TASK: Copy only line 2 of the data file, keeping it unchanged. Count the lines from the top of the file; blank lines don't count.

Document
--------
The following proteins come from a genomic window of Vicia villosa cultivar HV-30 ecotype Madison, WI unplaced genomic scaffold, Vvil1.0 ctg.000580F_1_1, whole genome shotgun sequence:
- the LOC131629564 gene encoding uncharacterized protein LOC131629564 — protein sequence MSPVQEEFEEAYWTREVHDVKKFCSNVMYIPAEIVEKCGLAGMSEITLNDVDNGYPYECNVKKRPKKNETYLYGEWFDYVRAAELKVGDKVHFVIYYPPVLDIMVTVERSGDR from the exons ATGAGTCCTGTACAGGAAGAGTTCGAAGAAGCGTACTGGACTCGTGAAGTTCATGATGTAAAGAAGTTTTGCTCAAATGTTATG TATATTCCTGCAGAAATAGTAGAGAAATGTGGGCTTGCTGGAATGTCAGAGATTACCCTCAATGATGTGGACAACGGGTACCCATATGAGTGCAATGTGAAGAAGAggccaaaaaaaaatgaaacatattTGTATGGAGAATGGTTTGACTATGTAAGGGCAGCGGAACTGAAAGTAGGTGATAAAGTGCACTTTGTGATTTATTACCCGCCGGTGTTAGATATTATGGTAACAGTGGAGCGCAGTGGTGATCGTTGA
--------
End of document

- the LOC131629564 gene encoding uncharacterized protein LOC131629564 — protein sequence MSPVQEEFEEAYWTREVHDVKKFCSNVMYIPAEIVEKCGLAGMSEITLNDVDNGYPYECNVKKRPKKNETYLYGEWFDYVRAAELKVGDKVHFVIYYPPVLDIMVTVERSGDR from the exons ATGAGTCCTGTACAGGAAGAGTTCGAAGAAGCGTACTGGACTCGTGAAGTTCATGATGTAAAGAAGTTTTGCTCAAATGTTATG TATATTCCTGCAGAAATAGTAGAGAAATGTGGGCTTGCTGGAATGTCAGAGATTACCCTCAATGATGTGGACAACGGGTACCCATATGAGTGCAATGTGAAGAAGAggccaaaaaaaaatgaaacatattTGTATGGAGAATGGTTTGACTATGTAAGGGCAGCGGAACTGAAAGTAGGTGATAAAGTGCACTTTGTGATTTATTACCCGCCGGTGTTAGATATTATGGTAACAGTGGAGCGCAGTGGTGATCGTTGA